Date of Award
Master of Science (MS)
Melinda Harman, Ph.D.
Robert Latour, Ph.D.
John DesJardins, Ph.D.
For people with chronic hip pain due to arthritis or other conditions, a total hip replacement (THR) is a common procedure used to eliminate the pain. Due to the natural variation in patient anatomy, THR prostheses are becoming increasingly more modular to allow for a more customized initial replacement and for an easier revision if needed in the future. Currently, THR prostheses routinely have modular femoral heads to provide surgeons with intraoperative flexibility. This modularity allows the surgeons to maintain the proper leg length and restore hip biomechanics for the patient and insert the components more easily and precisely. Modular femoral heads attach to the neck cone on the femoral stem using a bore-cone taper junction. Different bore depths into the head alter the position of the head center relative to the end of the neck cone, effectively providing the surgeon a means of altering the head-neck length during surgery. This affects the moment arm at the bore-cone modular junction since the joint reaction force at the hip passes through the center of the femoral head. There are concerns that variations in this head-neck moment arm and other neck cone geometries can negatively impact the stability and surface of the modular bore-cone taper junction, leading to corrosion and other modes of surface damage.
The broad objective of this thesis was to use explanted THR prostheses and basic mathematical modeling to understand how variations in component geometry, specifically the head-neck moment arm (HMA) and neck cone geometry, may impact bore-cone taper junctions. The objective was accomplished by 1) characterizing surface damage on modular bore-cone tapers of explanted THR prostheses; 2) correlating surface damage with stem design features and patient factors, and 3) characterizing the stress distribution in different neck designs with varying taper geometry.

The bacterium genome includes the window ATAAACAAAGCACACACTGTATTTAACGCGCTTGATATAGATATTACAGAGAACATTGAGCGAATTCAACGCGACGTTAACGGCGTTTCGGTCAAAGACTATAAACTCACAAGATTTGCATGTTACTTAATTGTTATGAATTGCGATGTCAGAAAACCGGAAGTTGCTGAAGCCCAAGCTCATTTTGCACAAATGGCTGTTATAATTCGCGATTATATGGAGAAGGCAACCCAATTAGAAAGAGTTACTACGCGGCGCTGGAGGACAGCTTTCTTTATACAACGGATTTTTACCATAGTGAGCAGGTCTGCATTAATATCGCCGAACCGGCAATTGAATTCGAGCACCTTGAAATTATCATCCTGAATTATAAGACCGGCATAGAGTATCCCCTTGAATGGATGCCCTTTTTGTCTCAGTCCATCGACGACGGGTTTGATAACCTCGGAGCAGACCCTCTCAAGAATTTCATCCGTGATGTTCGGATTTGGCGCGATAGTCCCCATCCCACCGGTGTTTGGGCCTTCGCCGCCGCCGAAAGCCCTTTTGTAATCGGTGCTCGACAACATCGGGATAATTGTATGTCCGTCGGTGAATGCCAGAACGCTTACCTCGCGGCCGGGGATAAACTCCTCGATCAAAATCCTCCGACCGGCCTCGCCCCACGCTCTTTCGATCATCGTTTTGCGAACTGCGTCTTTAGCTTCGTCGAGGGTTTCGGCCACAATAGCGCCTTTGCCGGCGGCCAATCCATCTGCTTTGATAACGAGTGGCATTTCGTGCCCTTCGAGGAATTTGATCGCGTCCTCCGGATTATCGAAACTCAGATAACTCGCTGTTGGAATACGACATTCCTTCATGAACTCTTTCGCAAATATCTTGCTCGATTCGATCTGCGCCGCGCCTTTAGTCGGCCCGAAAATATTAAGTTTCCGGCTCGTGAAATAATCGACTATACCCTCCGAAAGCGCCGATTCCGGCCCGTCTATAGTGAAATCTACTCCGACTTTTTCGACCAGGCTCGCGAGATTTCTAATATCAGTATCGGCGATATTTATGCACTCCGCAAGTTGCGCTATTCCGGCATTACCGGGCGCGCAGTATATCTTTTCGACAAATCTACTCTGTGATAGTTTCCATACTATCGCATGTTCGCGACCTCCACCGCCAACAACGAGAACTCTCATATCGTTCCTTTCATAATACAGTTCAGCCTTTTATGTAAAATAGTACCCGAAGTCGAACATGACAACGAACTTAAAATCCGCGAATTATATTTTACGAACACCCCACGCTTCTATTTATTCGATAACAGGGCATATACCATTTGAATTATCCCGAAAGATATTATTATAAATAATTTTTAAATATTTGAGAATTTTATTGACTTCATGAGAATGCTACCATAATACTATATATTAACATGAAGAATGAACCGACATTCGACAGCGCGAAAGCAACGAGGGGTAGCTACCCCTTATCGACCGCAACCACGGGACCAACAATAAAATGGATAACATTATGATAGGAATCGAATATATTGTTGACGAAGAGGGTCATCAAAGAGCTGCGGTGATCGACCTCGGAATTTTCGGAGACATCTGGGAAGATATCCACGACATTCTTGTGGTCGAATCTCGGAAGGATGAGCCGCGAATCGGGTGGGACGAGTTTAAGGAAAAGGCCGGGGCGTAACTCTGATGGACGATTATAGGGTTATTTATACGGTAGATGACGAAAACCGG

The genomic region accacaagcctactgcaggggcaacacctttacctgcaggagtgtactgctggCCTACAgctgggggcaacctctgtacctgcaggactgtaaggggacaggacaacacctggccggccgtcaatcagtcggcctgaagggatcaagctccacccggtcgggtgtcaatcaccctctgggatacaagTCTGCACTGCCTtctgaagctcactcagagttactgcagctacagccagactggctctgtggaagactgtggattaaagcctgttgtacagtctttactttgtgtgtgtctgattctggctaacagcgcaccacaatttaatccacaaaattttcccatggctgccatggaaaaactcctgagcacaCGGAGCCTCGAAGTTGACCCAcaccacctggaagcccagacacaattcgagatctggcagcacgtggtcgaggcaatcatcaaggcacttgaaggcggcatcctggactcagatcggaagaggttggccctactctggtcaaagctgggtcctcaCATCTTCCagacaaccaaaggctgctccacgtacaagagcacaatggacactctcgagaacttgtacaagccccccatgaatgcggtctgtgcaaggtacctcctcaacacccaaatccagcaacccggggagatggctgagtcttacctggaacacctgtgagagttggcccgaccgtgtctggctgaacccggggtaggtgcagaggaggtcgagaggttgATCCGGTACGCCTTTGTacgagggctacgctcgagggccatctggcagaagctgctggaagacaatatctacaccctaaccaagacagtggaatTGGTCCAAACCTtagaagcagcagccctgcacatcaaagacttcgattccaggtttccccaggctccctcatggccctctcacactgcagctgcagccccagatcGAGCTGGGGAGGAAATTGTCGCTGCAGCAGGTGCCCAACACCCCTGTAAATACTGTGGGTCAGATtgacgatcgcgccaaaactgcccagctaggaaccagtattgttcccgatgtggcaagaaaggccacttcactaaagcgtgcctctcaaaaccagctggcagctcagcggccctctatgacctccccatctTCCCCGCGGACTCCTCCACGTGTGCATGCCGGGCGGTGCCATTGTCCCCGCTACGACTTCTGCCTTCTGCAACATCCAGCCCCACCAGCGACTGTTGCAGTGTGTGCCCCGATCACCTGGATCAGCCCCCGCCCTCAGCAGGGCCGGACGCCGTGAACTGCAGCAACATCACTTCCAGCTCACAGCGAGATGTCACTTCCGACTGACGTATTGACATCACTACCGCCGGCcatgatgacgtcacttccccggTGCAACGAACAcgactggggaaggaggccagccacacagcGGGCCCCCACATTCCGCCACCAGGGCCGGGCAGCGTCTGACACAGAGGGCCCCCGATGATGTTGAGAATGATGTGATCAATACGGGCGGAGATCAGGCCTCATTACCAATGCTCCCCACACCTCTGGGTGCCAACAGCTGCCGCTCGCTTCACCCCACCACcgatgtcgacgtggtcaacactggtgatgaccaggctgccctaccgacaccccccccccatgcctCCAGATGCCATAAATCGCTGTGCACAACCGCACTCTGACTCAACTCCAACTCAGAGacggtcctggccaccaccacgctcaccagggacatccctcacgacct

It was hypothesized that explanted THR prostheses would exhibit surface damage on the modular bore-cone tapers, that surface damage would vary with design type and taper geometry (specifically HMA and neck cone contact surface area), and that changing the taper geometry would affect the stress distribution in the neck.
The results from this thesis establish that explanted THR prostheses exhibit surface damage on modular bore-cone tapers, and that the corrosion was significantly correlated with neck diameter, neck stiffness, and patient body weight. HMA and the overall neck cone contact surface area did not have a significant correlation with corrosion. Changing neck cone geometry and HMA did not change the stress distribution in the neck in the simple computational models, but these changes did impact the magnitude of the stresses in the neck. There is still more information to learn about damage mechanisms existing at bore-cone modular junctions, but this thesis confirmed that severe corrosion can occur in modular bore-cone tapers during in vivo function. There remains a need to find the optimal design parameters for HMA and taper geometry in order to maintain the clinical benefits of varied neck lengths but minimize the potential design failures.
Stamer, Christine Margaret, "Assessment of Bore-Cone Taper Junctions in Explanted Modular Total Hip Replacements" (2015). All Theses. 2156.